What Did You Recycle Today?
Everyone knows to recycle glass, plastic and paper products. In fact, new data released by the U.S. Environmental Protection Agency shows that Americans recycled and composted approximately 32.5 percent of their waste in 2006. Despite these glowing statistics, dumpsters are overflowing with all kinds of remodeling waste that can be recycled or reused.
Drywall and plaster are the most common remodeling waste materials that are improperly disposed of. Drywall can be recycled and made into new drywall products. Gypsum (the white stuff between the paper in drywall) can be reused as a soil amendment, in the production of cement and as an ingredient in many types of commercial products. Since the gypsum makes up approximately 90 percent of the weight of a piece of drywall, if the gypsum can be recovered, the majority of the material can be recycled, including the paper on the outside.
Wood products, such as framing materials, that are removed during a renovation can have the nails and screws removed and be reused for future projects. The moldings, doors and windows can also be relocated. If there is no use for the material, the lumber can be recycled and used for landscape mulch, in particle-board products or even paper products.
Old aluminum siding, copper wire and pipe, cast iron, steel pipe, sheet metal, old electric motors, nails and screws all can be recycled. Metal is one of the few items that you can earn money by disposing of it—just take it in to a scrap company, and they will actually pay you for the waste. If you don’t want to bother with going to the scrap company, just set the metal waste out by the street and it will disappear in less than 24 hours—like magic!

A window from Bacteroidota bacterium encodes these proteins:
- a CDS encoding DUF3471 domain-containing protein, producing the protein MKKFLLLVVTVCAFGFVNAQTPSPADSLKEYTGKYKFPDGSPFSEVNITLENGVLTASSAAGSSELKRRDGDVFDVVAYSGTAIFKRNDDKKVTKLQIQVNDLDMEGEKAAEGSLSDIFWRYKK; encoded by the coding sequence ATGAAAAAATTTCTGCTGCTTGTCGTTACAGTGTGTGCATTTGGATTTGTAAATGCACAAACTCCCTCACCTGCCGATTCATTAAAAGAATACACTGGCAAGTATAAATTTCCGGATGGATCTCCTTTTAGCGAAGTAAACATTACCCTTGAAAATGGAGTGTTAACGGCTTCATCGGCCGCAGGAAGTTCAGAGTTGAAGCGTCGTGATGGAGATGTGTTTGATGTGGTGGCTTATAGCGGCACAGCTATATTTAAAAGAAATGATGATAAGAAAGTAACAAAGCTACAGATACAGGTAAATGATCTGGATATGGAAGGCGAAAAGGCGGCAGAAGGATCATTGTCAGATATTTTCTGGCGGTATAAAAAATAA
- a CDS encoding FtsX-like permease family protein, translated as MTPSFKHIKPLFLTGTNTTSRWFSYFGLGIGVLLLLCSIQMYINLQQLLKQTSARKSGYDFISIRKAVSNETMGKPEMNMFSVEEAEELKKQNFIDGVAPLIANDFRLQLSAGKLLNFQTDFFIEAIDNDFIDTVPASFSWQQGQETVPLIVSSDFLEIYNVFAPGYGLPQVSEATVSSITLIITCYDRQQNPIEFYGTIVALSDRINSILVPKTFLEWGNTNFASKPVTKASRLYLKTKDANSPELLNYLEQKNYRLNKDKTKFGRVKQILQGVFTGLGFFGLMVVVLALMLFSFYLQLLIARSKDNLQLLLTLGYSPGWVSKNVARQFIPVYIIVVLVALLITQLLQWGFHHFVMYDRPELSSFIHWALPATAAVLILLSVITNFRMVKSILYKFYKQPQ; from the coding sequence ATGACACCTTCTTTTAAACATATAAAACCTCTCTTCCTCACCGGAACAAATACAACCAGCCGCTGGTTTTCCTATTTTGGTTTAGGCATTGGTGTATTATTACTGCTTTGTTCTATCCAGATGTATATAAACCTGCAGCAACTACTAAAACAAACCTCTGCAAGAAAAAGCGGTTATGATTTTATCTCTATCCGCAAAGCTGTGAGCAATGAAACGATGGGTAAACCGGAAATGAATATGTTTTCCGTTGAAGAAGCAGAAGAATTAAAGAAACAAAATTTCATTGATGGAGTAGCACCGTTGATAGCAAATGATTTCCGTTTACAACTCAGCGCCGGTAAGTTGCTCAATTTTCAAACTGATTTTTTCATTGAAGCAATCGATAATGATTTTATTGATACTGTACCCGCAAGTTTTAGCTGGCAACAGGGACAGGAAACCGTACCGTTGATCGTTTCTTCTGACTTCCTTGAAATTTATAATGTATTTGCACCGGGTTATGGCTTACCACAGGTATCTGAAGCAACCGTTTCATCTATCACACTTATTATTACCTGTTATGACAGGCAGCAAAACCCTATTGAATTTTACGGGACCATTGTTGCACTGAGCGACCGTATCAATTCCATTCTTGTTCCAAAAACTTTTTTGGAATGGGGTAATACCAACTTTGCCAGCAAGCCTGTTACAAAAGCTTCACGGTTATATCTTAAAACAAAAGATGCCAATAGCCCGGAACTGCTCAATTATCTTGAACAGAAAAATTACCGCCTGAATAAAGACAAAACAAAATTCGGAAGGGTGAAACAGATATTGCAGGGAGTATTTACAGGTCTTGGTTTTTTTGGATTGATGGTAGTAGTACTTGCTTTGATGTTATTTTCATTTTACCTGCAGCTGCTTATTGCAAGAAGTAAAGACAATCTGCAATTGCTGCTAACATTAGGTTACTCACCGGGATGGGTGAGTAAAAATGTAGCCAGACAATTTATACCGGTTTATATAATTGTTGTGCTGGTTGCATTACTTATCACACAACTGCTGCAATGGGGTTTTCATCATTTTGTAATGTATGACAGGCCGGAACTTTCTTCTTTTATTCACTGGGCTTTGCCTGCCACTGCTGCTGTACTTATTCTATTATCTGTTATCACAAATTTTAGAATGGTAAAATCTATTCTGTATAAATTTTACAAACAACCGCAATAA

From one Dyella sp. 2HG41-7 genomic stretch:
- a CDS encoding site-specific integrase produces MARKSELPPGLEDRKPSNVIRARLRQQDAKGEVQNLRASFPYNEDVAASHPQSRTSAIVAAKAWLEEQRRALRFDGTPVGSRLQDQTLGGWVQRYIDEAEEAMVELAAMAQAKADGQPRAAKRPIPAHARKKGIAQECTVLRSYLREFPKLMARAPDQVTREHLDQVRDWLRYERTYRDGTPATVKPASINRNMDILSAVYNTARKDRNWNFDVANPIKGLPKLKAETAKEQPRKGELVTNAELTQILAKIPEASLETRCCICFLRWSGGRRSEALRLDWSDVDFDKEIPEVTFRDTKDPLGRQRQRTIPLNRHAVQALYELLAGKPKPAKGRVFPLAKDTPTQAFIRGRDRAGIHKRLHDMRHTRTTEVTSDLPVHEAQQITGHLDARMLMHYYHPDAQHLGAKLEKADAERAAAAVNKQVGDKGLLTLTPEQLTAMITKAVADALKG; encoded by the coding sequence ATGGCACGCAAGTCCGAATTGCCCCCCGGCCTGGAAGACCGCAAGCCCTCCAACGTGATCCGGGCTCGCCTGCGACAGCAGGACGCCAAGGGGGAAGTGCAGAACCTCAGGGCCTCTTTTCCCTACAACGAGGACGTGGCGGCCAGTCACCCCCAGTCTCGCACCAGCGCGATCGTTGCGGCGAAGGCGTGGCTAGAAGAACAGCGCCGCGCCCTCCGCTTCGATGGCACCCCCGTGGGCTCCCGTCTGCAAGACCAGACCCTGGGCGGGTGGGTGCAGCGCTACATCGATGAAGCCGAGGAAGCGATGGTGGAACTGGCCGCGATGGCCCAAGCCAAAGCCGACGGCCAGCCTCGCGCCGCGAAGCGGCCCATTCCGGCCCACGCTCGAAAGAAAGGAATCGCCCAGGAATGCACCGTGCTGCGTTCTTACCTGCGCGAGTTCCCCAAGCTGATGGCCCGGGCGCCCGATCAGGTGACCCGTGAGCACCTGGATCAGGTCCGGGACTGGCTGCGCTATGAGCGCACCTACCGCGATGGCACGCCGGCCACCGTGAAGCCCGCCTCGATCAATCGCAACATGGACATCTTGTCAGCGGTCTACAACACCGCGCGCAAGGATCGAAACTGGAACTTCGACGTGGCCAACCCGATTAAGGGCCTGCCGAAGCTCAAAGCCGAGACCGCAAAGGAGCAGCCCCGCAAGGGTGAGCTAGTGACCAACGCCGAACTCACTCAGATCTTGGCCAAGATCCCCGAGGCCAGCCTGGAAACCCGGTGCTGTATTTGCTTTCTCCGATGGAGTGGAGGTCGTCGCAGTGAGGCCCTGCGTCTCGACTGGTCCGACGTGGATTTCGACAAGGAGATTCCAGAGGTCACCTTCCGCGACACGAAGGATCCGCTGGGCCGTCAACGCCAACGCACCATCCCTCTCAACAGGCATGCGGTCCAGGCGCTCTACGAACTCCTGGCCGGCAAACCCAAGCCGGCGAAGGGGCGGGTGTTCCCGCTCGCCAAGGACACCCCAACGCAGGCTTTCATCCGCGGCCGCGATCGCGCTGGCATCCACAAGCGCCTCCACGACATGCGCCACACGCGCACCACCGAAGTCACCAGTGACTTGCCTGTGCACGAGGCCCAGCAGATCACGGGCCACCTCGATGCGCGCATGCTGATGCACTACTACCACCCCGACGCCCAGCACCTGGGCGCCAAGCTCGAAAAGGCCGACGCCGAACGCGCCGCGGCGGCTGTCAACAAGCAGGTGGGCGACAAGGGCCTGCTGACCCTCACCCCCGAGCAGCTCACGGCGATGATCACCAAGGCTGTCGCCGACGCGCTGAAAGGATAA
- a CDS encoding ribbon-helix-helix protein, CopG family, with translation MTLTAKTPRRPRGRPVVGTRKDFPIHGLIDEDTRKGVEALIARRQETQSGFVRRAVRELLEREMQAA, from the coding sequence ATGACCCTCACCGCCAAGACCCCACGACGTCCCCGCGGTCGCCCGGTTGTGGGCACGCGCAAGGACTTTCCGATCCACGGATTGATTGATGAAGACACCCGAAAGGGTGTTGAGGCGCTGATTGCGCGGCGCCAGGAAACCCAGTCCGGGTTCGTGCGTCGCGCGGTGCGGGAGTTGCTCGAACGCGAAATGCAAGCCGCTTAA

Light fixtures, plumbing fixtures and appliances that are still in good shape may be hard to throw away. You may want to list them on eBay or Craigslist and try to get a few bucks for them. If you don’t have the time for that, there are organizations that take donations of appliances and fixtures, such as Habitat for Humanity, local churches or Goodwill. Even though you do not have a use for it, someone else may. If the fixtures are not worth donating, they can be recycled with the other metal waste.
Most construction waste in North America is still disposed of in landfills. Challenges to widespread recycling include collection and separation, low landfill disposal fees and the need for the education of potential end users of the recycled materials.
➤ 251 million tons of municipal solid waste was generated by Americans in 2006
➤ 82 million tons of that waste was recycled and composted
➤ 31 million tons of municipal solid waste was combusted for energy recovery in 2006
—U.S. Environmental Protection Agency
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